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Our company plan to implement XenApp or 2X Application Server in the near future for 30 users using Microsoft Office 2010 Standard, but I have no idea on how to plan the hardware as a host for that configuration, is there anyone here can give me a hint on hardware configuration needed for that purpose f.e processor and memory resources needed

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up vote 2 down vote accepted

What I would advise is that you use existing tools to estimate the average resource utilisation required for a single user - i.e. min/avg/max CPU, memory and disk/network IO.

Then take this average, multiply it by the current or expected user base, add around 20-40% to account for peak time concurrency (08:30-09:30am and 11:45-13:15pm peaks) then add in another 20-25% for the actual virtualisation overhead and you'll have a series of numbers.

These will be overall Mhz required, max memory required and disk/network IO requirements.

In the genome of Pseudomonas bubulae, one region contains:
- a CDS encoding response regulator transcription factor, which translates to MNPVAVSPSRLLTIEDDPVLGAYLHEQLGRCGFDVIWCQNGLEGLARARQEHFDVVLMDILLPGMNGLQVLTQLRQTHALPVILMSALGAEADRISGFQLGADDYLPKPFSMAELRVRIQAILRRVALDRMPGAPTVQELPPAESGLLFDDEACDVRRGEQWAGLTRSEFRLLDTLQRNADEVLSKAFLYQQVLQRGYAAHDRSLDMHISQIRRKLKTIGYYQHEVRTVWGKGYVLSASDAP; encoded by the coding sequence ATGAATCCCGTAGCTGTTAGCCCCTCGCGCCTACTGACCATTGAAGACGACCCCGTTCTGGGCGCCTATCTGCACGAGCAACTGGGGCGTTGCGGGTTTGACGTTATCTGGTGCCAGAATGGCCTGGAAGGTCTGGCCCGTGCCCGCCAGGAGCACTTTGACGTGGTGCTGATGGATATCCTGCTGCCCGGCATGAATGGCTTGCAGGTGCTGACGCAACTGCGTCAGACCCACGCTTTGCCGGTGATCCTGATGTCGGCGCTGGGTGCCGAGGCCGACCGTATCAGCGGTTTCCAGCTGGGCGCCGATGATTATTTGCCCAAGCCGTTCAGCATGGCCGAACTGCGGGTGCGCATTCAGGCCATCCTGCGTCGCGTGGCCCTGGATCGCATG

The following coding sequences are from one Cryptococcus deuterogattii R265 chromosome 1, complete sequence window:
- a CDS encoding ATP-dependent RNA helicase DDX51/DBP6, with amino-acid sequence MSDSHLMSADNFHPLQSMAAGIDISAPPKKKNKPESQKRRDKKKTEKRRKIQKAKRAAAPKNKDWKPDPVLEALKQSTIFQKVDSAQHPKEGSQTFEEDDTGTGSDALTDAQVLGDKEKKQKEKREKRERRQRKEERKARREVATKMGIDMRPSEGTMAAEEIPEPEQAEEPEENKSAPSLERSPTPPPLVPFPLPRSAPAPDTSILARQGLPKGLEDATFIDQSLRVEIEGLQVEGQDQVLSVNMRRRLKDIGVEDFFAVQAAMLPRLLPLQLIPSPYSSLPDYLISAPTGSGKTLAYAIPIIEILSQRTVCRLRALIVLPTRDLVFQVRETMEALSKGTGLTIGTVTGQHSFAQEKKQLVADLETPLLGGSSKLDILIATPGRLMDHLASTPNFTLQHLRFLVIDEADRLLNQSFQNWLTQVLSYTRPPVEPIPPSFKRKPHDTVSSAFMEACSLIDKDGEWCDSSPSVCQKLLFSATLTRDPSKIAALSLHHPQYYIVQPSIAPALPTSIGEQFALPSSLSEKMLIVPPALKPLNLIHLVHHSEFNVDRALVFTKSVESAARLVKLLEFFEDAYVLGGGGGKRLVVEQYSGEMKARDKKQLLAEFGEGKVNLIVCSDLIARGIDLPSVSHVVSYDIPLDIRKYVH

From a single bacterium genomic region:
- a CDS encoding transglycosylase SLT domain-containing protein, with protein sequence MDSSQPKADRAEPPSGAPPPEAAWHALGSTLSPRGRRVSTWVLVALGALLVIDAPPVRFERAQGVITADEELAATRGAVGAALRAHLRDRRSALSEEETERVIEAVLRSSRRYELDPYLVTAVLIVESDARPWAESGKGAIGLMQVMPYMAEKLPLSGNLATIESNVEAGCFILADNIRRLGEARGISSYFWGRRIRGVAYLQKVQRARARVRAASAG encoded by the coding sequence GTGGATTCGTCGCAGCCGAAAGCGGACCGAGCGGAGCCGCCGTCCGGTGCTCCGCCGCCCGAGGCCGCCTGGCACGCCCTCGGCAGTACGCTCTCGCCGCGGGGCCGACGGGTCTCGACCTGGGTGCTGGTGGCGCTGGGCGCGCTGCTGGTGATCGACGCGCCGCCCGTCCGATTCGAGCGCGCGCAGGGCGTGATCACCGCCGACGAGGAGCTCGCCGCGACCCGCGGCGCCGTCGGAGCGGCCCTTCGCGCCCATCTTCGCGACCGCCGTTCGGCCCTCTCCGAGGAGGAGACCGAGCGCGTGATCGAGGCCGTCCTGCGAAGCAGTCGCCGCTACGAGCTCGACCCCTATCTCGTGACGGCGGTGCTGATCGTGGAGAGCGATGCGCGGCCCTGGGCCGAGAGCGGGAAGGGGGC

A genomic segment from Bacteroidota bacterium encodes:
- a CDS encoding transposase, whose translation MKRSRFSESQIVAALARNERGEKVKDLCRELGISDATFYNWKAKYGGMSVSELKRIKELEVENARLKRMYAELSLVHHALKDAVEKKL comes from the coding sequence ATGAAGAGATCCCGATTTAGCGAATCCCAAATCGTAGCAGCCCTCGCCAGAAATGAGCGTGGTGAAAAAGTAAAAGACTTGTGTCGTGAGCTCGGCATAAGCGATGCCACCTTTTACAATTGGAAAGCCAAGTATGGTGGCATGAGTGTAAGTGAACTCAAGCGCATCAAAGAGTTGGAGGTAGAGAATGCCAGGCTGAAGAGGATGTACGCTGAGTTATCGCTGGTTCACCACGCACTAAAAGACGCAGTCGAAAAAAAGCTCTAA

You'll then be able to choose a server with one or more multi-core CPUs (if you can leave yourself space to grow), that can take today what memory you need and also allow for anywhere between 50 and 100% growth over time and has a stable disk controller or SAN capable of creating a RAID 1 or 10 array that'll deliver the throughput you need.

Lastly, and I doubt this will be too much in your case, a network that'll do what you need (I'd imagine a pair of teamed 1Gbps NICs will do all you need).

Then look at your budget and service-availabilty requirements, if you're very techie then you might want to look at supermicro to build your own box, if not just play it safe and buy a HP/IBM/Dell box in whatever form-factor (pizza-box, tower, blade etc.) you want and feel free to come back here to check its specs then.

If I had to put my finger in the air I'd buy a HP DL380 G7 with dual E5640 Xeon CPUs, 12 or 24 GB of memory and 4 x 15k SAS disks - that'll do the job :)

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From your experience,how if We use SATA instead of SAS,is there any significant impact to the performance? – jakarta512 Oct 9 '10 at 16:09
SAS disks maintain a higher level of responsiveness under load, basically they don't drop off their performance as quickly plus they often deal with multiple concurrent requests better. The most important factor though is that they're generally designed for a longer 'duty cycle' - i.e. they can work for more hours per day, SATA often only have an 8hr duty cycle and will fail more often if pushed further than this. Hope this helps. – Chopper3 Oct 9 '10 at 16:28

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